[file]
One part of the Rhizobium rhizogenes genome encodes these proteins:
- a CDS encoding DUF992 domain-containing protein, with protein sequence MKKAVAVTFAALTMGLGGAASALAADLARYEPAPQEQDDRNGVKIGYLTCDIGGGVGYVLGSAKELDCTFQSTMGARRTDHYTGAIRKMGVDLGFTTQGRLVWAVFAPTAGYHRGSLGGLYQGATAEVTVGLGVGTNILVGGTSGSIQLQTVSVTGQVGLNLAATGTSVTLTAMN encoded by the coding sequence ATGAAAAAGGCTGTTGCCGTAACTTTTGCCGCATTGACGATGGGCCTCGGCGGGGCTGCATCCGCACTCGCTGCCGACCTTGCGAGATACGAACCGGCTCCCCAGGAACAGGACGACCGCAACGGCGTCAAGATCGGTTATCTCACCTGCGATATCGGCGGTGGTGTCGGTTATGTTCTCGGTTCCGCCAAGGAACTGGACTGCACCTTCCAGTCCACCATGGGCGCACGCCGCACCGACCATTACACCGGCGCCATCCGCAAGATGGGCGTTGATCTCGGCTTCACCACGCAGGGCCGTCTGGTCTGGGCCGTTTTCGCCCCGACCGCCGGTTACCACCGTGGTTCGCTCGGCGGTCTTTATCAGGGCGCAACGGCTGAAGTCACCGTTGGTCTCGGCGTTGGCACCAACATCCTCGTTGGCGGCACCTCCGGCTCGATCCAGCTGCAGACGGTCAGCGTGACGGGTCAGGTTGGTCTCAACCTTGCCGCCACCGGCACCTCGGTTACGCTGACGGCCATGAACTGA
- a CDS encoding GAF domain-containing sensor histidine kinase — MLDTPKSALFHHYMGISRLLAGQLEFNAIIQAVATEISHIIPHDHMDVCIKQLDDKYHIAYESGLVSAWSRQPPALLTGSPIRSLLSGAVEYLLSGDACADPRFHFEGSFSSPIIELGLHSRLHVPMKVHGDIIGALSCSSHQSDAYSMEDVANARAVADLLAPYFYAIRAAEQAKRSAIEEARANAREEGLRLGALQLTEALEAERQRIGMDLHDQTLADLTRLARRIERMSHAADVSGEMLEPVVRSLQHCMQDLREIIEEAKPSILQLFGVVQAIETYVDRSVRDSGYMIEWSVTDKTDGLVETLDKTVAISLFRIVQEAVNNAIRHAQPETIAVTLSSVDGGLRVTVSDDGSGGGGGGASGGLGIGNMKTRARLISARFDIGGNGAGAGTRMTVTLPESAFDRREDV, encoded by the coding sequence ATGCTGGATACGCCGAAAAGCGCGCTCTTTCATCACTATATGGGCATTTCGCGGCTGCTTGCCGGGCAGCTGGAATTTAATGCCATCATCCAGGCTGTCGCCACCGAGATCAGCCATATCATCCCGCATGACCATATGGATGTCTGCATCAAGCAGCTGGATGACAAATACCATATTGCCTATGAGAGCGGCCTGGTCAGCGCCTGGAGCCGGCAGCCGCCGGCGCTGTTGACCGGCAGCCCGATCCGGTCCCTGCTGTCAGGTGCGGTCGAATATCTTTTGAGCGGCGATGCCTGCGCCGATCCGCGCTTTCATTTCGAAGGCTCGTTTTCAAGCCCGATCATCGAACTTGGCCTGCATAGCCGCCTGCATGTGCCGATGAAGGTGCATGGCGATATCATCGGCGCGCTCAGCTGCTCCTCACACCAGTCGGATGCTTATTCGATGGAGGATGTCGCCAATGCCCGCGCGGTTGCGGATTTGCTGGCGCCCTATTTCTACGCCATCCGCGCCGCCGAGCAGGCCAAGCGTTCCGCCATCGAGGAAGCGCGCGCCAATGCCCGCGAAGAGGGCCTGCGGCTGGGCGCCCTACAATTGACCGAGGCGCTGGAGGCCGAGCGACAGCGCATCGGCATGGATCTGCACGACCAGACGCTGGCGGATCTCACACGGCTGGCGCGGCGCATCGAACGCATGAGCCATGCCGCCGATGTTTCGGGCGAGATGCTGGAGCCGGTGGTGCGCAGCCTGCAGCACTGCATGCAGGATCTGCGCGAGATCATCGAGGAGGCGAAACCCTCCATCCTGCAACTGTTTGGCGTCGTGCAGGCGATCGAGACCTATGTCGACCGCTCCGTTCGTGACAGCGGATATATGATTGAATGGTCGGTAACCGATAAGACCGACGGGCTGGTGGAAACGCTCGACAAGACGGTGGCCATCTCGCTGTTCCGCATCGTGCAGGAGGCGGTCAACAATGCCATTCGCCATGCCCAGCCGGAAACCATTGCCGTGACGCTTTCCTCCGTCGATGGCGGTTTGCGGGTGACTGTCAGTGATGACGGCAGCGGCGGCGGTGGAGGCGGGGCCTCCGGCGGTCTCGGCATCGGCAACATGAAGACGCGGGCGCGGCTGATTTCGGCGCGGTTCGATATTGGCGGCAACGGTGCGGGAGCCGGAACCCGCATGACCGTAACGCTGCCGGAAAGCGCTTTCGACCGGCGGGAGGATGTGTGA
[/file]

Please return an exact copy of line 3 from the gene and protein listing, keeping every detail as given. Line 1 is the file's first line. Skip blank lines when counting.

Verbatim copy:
- a CDS encoding GAF domain-containing sensor histidine kinase — MLDTPKSALFHHYMGISRLLAGQLEFNAIIQAVATEISHIIPHDHMDVCIKQLDDKYHIAYESGLVSAWSRQPPALLTGSPIRSLLSGAVEYLLSGDACADPRFHFEGSFSSPIIELGLHSRLHVPMKVHGDIIGALSCSSHQSDAYSMEDVANARAVADLLAPYFYAIRAAEQAKRSAIEEARANAREEGLRLGALQLTEALEAERQRIGMDLHDQTLADLTRLARRIERMSHAADVSGEMLEPVVRSLQHCMQDLREIIEEAKPSILQLFGVVQAIETYVDRSVRDSGYMIEWSVTDKTDGLVETLDKTVAISLFRIVQEAVNNAIRHAQPETIAVTLSSVDGGLRVTVSDDGSGGGGGGASGGLGIGNMKTRARLISARFDIGGNGAGAGTRMTVTLPESAFDRREDV, encoded by the coding sequence ATGCTGGATACGCCGAAAAGCGCGCTCTTTCATCACTATATGGGCATTTCGCGGCTGCTTGCCGGGCAGCTGGAATTTAATGCCATCATCCAGGCTGTCGCCACCGAGATCAGCCATATCATCCCGCATGACCATATGGATGTCTGCATCAAGCAGCTGGATGACAAATACCATATTGCCTATGAGAGCGGCCTGGTCAGCGCCTGGAGCCGGCAGCCGCCGGCGCTGTTGACCGGCAGCCCGATCCGGTCCCTGCTGTCAGGTGCGGTCGAATATCTTTTGAGCGGCGATGCCTGCGCCGATCCGCGCTTTCATTTCGAAGGCTCGTTTTCAAGCCCGATCATCGAACTTGGCCTGCATAGCCGCCTGCATGTGCCGATGAAGGTGCATGGCGATATCATCGGCGCGCTCAGCTGCTCCTCACACCAGTCGGATGCTTATTCGATGGAGGATGTCGCCAATGCCCGCGCGGTTGCGGATTTGCTGGCGCCCTATTTCTACGCCATCCGCGCCGCCGAGCAGGCCAAGCGTTCCGCCATCGAGGAAGCGCGCGCCAATGCCCGCGAAGAGGGCCTGCGGCTGGGCGCCCTACAATTGACCGAGGCGCTGGAGGCCGAGCGACAGCGCATCGGCATGGATCTGCACGACCAGACGCTGGCGGATCTCACACGGCTGGCGCGGCGCATCGAACGCATGAGCCATGCCGCCGATGTTTCGGGCGAGATGCTGGAGCCGGTGGTGCGCAGCCTGCAGCACTGCATGCAGGATCTGCGCGAGATCATCGAGGAGGCGAAACCCTCCATCCTGCAACTGTTTGGCGTCGTGCAGGCGATCGAGACCTATGTCGACCGCTCCGTTCGTGACAGCGGATATATGATTGAATGGTCGGTAACCGATAAGACCGACGGGCTGGTGGAAACGCTCGACAAGACGGTGGCCATCTCGCTGTTCCGCATCGTGCAGGAGGCGGTCAACAATGCCATTCGCCATGCCCAGCCGGAAACCATTGCCGTGACGCTTTCCTCCGTCGATGGCGGTTTGCGGGTGACTGTCAGTGATGACGGCAGCGGCGGCGGTGGAGGCGGGGCCTCCGGCGGTCTCGGCATCGGCAACATGAAGACGCGGGCGCGGCTGATTTCGGCGCGGTTCGATATTGGCGGCAACGGTGCGGGAGCCGGAACCCGCATGACCGTAACGCTGCCGGAAAGCGCTTTCGACCGGCGGGAGGATGTGTGA